Heuristics of Agile Organizational Designs
Organizational Designs have shown they are more adaptive than traditional approaches of organizing work. They support faster delivery and keep people engaged so they perform at higher levels and create better products.
To gain value from what we’ve observed in these structures, it is instructive to look at the core heuristics they demonstrate rather than the particular details of each model:
An end-to-end perspective with the customer in mind: Agile Organizational Designs optimize for flow. Internal handoffs and the distance between teams who develop product and the customers who receive it are minimized.
Self-organization toward a common purpose: Developing software is a complex endeavor, and requirements will emerge over time. As such, the people required to develop the solution will also change organically and will self-select to assume work that takes on increased organizational importance.
A dedication to continuous improvement and technical excellence: Software craftsmanship and a culture of engineering excellence are common in agile organizations. Because software code needs to be accessible to a broad set of people, it is important to write code in a way that is understandable for everyone and can be tested quickly and with confidence.
Empowering people to make and meet commitments: The executives in agile organizational structures are very much involved in defining the strategic direction of the company. They define the “what.” The team members define the “how” and make their own commitments about when the solutions can be delivered.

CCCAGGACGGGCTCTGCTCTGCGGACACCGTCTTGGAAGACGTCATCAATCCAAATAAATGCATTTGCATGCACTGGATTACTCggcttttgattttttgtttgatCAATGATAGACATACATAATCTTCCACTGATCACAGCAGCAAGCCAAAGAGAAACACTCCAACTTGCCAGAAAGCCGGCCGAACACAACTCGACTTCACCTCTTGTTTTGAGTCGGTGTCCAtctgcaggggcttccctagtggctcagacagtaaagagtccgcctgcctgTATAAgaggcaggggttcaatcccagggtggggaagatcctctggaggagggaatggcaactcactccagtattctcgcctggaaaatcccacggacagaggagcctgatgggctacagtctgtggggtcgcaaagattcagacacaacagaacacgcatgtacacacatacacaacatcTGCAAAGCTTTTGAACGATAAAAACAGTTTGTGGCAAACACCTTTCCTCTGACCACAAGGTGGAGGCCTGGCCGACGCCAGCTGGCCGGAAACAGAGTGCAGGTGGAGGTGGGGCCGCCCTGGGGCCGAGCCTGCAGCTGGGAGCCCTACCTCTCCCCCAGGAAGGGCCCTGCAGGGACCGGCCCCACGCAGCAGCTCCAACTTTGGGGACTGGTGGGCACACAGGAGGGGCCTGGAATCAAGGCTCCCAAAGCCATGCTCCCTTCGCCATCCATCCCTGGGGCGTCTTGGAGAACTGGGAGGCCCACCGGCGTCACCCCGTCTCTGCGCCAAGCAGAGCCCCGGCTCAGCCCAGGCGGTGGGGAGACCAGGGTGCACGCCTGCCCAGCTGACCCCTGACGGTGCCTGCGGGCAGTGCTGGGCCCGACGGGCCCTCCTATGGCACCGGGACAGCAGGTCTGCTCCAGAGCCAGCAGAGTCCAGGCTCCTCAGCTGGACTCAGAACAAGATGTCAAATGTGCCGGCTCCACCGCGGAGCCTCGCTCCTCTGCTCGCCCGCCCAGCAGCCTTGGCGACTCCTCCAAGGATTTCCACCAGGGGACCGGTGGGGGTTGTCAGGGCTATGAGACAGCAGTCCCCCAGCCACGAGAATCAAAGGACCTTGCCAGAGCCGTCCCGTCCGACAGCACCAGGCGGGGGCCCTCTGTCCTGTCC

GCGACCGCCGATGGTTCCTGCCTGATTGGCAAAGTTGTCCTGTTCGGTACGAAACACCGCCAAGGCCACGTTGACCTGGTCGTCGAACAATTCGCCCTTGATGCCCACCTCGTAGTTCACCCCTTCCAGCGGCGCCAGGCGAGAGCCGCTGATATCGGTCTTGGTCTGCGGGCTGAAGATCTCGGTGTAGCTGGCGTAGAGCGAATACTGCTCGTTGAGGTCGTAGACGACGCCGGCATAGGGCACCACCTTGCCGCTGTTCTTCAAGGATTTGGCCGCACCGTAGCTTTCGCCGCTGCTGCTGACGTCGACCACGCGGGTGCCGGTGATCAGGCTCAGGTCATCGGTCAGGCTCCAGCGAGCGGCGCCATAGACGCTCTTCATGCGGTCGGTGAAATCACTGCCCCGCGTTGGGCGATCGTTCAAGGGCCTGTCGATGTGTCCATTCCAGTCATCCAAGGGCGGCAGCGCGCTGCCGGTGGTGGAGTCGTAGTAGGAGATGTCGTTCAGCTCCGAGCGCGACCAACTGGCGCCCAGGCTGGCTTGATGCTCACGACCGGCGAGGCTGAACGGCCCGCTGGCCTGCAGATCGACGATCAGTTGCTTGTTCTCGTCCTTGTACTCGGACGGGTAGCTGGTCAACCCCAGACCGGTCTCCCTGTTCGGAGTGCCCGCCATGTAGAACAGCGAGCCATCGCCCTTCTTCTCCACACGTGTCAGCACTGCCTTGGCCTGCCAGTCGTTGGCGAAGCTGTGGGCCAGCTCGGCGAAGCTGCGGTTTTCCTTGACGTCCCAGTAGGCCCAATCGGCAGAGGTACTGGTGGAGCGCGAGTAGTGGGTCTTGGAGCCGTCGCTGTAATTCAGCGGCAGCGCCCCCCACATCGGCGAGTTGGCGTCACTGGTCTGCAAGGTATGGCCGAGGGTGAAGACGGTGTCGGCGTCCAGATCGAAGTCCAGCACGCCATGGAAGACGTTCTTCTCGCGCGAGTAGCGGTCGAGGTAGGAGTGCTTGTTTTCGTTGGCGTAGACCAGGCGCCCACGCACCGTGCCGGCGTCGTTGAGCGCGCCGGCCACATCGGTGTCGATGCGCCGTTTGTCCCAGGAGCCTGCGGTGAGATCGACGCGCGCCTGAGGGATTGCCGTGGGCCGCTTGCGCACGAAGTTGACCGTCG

Although there is no one “right” Organizational Design that will magically inject agility into your organization, you can align your operational strategy and design so that it supports the realities of the business environment you’re in. This means that copying and pasting the models used at Spotify, ING, or HERE is not a helpful way to unlock agility in your organization—but understanding the reasons why these structures worked in the context of their organizations is.
If you’re operating in a business characterized by relatively high levels of stability, such as defense contracting, starting with a more traditional Organizational Design and looking for ways to inject more employee autonomy may be a rational approach to pursue. However, if you’re operating in an environment where volatility is not only common, but accelerating (as we’re seeing in most industries today), it may be wise to look to more flexible designs first and then create boundaries and well-defined interfaces where appropriate.
Organizational Design is a critical part of unlocking agility in the enterprise. By aligning both the physical workspace as well as the organizational structure so that your people can produce value faster, respond to change quicker, and do their best work, the organization as a whole will be better suited for a VUCA world.
In Chapter 5, we turn our attention to the next success factor in unlocking agility, a factor without which little work could be done at all. That factor is People.